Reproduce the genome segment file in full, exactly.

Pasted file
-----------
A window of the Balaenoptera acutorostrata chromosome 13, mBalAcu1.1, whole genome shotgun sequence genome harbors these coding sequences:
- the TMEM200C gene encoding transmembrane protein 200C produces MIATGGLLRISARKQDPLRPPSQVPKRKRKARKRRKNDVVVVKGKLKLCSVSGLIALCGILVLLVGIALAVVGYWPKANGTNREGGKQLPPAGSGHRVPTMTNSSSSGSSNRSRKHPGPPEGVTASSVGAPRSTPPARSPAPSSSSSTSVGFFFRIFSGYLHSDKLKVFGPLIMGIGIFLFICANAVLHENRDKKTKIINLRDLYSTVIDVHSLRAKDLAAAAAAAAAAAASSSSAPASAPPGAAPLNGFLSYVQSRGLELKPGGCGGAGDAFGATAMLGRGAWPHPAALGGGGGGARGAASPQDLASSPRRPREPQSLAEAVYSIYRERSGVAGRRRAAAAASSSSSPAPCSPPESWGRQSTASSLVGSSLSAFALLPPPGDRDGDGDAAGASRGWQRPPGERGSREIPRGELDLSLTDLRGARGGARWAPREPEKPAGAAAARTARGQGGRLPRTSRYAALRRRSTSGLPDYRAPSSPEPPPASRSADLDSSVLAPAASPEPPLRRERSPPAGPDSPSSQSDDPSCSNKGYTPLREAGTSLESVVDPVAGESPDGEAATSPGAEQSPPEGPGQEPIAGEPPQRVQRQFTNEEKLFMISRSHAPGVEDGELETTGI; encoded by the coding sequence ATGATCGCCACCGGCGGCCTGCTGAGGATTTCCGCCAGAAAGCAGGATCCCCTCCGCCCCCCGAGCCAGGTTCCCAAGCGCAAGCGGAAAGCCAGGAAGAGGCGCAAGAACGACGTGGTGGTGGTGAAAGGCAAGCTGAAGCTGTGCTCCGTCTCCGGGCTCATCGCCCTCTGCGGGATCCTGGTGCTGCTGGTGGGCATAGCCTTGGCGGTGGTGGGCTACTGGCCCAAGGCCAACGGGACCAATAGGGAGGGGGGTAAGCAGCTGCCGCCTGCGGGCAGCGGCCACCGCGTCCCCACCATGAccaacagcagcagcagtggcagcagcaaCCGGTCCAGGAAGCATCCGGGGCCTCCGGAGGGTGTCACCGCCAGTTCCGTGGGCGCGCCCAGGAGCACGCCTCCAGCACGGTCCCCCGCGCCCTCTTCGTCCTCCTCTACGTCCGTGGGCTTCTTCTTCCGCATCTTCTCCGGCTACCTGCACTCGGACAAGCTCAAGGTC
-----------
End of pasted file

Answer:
A window of the Balaenoptera acutorostrata chromosome 13, mBalAcu1.1, whole genome shotgun sequence genome harbors these coding sequences:
- the TMEM200C gene encoding transmembrane protein 200C produces MIATGGLLRISARKQDPLRPPSQVPKRKRKARKRRKNDVVVVKGKLKLCSVSGLIALCGILVLLVGIALAVVGYWPKANGTNREGGKQLPPAGSGHRVPTMTNSSSSGSSNRSRKHPGPPEGVTASSVGAPRSTPPARSPAPSSSSSTSVGFFFRIFSGYLHSDKLKVFGPLIMGIGIFLFICANAVLHENRDKKTKIINLRDLYSTVIDVHSLRAKDLAAAAAAAAAAAASSSSAPASAPPGAAPLNGFLSYVQSRGLELKPGGCGGAGDAFGATAMLGRGAWPHPAALGGGGGGARGAASPQDLASSPRRPREPQSLAEAVYSIYRERSGVAGRRRAAAAASSSSSPAPCSPPESWGRQSTASSLVGSSLSAFALLPPPGDRDGDGDAAGASRGWQRPPGERGSREIPRGELDLSLTDLRGARGGARWAPREPEKPAGAAAARTARGQGGRLPRTSRYAALRRRSTSGLPDYRAPSSPEPPPASRSADLDSSVLAPAASPEPPLRRERSPPAGPDSPSSQSDDPSCSNKGYTPLREAGTSLESVVDPVAGESPDGEAATSPGAEQSPPEGPGQEPIAGEPPQRVQRQFTNEEKLFMISRSHAPGVEDGELETTGI; encoded by the coding sequence ATGATCGCCACCGGCGGCCTGCTGAGGATTTCCGCCAGAAAGCAGGATCCCCTCCGCCCCCCGAGCCAGGTTCCCAAGCGCAAGCGGAAAGCCAGGAAGAGGCGCAAGAACGACGTGGTGGTGGTGAAAGGCAAGCTGAAGCTGTGCTCCGTCTCCGGGCTCATCGCCCTCTGCGGGATCCTGGTGCTGCTGGTGGGCATAGCCTTGGCGGTGGTGGGCTACTGGCCCAAGGCCAACGGGACCAATAGGGAGGGGGGTAAGCAGCTGCCGCCTGCGGGCAGCGGCCACCGCGTCCCCACCATGAccaacagcagcagcagtggcagcagcaaCCGGTCCAGGAAGCATCCGGGGCCTCCGGAGGGTGTCACCGCCAGTTCCGTGGGCGCGCCCAGGAGCACGCCTCCAGCACGGTCCCCCGCGCCCTCTTCGTCCTCCTCTACGTCCGTGGGCTTCTTCTTCCGCATCTTCTCCGGCTACCTGCACTCGGACAAGCTCAAGGTC